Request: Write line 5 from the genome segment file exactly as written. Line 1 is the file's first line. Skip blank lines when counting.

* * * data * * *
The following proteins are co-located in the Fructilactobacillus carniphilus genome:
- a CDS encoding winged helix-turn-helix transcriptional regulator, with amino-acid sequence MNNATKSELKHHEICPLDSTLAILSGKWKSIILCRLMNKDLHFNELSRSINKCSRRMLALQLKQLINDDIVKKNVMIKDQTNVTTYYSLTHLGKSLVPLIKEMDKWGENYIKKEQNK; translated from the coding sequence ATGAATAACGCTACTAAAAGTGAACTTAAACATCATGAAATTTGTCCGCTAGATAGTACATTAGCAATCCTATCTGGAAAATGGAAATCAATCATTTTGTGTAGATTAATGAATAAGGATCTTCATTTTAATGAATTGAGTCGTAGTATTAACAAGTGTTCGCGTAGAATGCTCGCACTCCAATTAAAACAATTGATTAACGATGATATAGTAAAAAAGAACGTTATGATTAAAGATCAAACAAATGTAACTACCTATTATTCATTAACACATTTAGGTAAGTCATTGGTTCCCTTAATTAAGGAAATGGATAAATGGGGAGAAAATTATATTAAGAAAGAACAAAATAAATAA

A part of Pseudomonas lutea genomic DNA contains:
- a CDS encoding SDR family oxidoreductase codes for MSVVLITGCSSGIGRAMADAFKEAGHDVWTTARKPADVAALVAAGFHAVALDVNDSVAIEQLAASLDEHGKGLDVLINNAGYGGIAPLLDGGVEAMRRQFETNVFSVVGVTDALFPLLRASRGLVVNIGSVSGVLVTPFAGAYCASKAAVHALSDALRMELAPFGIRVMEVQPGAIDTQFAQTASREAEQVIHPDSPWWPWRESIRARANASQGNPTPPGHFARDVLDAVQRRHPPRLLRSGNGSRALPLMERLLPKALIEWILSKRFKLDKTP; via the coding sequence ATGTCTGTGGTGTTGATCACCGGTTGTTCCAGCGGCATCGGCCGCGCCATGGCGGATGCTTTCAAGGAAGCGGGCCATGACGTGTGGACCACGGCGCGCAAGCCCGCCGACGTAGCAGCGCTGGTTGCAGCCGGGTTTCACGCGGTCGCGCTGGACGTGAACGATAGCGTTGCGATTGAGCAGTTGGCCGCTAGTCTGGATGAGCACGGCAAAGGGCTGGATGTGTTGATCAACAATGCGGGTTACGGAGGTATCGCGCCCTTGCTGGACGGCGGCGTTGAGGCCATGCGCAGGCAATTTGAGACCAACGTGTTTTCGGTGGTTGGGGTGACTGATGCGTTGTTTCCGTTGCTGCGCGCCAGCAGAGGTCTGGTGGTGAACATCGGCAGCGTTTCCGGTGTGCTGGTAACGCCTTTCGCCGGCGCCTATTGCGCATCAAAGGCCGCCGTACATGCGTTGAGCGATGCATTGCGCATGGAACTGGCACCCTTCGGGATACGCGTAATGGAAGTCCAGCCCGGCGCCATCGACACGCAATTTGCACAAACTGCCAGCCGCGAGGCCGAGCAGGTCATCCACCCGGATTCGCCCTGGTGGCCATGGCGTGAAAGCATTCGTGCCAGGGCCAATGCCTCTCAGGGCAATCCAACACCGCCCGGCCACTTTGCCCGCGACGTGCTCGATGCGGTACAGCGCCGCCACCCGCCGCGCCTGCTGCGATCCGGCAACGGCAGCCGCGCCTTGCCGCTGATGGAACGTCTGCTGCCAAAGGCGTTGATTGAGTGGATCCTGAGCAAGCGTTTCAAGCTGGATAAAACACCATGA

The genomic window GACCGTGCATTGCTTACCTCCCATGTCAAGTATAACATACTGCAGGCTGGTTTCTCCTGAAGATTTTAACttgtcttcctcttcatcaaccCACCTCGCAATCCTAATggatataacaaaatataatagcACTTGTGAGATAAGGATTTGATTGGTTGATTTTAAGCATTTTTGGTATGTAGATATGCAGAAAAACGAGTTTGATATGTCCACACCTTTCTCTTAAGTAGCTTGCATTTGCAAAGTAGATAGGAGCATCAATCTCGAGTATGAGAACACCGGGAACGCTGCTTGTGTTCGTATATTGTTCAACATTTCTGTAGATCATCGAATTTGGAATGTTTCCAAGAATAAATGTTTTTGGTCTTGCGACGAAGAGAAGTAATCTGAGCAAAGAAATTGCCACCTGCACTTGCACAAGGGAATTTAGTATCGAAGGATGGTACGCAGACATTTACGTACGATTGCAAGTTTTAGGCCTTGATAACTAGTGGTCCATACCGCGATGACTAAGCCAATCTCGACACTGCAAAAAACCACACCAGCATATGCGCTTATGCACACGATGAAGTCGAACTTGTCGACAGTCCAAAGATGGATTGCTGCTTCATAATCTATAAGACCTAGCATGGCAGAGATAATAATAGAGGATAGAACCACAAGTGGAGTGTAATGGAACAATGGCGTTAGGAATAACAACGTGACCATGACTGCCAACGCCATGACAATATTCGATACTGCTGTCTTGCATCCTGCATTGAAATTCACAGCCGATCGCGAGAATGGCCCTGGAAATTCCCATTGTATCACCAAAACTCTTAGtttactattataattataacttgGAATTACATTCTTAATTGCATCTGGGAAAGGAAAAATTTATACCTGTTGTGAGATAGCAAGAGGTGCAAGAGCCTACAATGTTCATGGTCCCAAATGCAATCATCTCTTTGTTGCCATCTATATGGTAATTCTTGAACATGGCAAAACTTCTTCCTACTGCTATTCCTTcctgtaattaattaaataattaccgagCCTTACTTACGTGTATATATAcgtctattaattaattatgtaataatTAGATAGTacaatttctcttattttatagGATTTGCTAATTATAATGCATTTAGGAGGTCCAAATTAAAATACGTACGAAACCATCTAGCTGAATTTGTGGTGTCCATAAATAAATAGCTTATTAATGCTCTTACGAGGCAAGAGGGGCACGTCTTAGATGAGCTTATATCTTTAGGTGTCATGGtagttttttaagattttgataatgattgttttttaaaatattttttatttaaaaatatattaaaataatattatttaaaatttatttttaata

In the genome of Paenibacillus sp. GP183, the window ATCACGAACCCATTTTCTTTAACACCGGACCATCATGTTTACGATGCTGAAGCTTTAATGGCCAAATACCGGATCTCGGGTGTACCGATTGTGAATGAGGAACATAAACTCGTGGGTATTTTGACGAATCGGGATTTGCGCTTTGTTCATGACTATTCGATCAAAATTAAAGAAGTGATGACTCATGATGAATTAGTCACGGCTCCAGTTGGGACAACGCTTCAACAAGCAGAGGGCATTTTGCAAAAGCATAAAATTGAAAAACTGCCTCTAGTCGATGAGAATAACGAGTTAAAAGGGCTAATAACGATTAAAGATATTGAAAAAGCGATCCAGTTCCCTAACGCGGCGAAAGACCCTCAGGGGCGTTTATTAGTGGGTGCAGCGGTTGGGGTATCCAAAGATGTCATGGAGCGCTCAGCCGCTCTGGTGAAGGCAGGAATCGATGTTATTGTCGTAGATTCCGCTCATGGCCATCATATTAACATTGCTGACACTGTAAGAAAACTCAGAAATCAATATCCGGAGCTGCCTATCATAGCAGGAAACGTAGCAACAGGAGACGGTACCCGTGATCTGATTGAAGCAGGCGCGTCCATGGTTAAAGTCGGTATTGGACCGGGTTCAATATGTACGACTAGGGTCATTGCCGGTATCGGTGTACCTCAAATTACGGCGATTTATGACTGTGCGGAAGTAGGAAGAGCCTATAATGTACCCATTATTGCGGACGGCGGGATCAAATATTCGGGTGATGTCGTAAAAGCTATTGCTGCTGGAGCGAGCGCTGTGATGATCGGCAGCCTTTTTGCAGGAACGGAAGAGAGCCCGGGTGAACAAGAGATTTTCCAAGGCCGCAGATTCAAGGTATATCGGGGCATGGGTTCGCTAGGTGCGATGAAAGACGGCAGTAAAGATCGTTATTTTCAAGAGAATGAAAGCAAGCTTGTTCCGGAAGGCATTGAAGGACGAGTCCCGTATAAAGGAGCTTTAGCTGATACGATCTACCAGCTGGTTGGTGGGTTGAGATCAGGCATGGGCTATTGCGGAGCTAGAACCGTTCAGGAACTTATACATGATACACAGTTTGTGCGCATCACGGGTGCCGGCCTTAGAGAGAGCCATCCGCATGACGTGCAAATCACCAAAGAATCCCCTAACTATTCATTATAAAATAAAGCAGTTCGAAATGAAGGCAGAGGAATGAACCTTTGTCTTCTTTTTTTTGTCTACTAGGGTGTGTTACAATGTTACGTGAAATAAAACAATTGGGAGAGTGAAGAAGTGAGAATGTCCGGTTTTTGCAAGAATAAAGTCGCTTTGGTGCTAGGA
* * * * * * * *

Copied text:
The genomic window GACCGTGCATTGCTTACCTCCCATGTCAAGTATAACATACTGCAGGCTGGTTTCTCCTGAAGATTTTAACttgtcttcctcttcatcaaccCACCTCGCAATCCTAATggatataacaaaatataatagcACTTGTGAGATAAGGATTTGATTGGTTGATTTTAAGCATTTTTGGTATGTAGATATGCAGAAAAACGAGTTTGATATGTCCACACCTTTCTCTTAAGTAGCTTGCATTTGCAAAGTAGATAGGAGCATCAATCTCGAGTATGAGAACACCGGGAACGCTGCTTGTGTTCGTATATTGTTCAACATTTCTGTAGATCATCGAATTTGGAATGTTTCCAAGAATAAATGTTTTTGGTCTTGCGACGAAGAGAAGTAATCTGAGCAAAGAAATTGCCACCTGCACTTGCACAAGGGAATTTAGTATCGAAGGATGGTACGCAGACATTTACGTACGATTGCAAGTTTTAGGCCTTGATAACTAGTGGTCCATACCGCGATGACTAAGCCAATCTCGACACTGCAAAAAACCACACCAGCATATGCGCTTATGCACACGATGAAGTCGAACTTGTCGACAGTCCAAAGATGGATTGCTGCTTCATAATCTATAAGACCTAGCATGGCAGAGATAATAATAGAGGATAGAACCACAAGTGGAGTGTAATGGAACAATGGCGTTAGGAATAACAACGTGACCATGACTGCCAACGCCATGACAATATTCGATACTGCTGTCTTGCATCCTGCATTGAAATTCACAGCCGATCGCGAGAATGGCCCTGGAAATTCCCATTGTATCACCAAAACTCTTAGtttactattataattataacttgGAATTACATTCTTAATTGCATCTGGGAAAGGAAAAATTTATACCTGTTGTGAGATAGCAAGAGGTGCAAGAGCCTACAATGTTCATGGTCCCAAATGCAATCATCTCTTTGTTGCCATCTATATGGTAATTCTTGAACATGGCAAAACTTCTTCCTACTGCTATTCCTTcctgtaattaattaaataattaccgagCCTTACTTACGTGTATATATAcgtctattaattaattatgtaataatTAGATAGTacaatttctcttattttatagGATTTGCTAATTATAATGCATTTAGGAGGTCCAAATTAAAATACGTACGAAACCATCTAGCTGAATTTGTGGTGTCCATAAATAAATAGCTTATTAATGCTCTTACGAGGCAAGAGGGGCACGTCTTAGATGAGCTTATATCTTTAGGTGTCATGGtagttttttaagattttgataatgattgttttttaaaatattttttatttaaaaatatattaaaataatattatttaaaatttatttttaata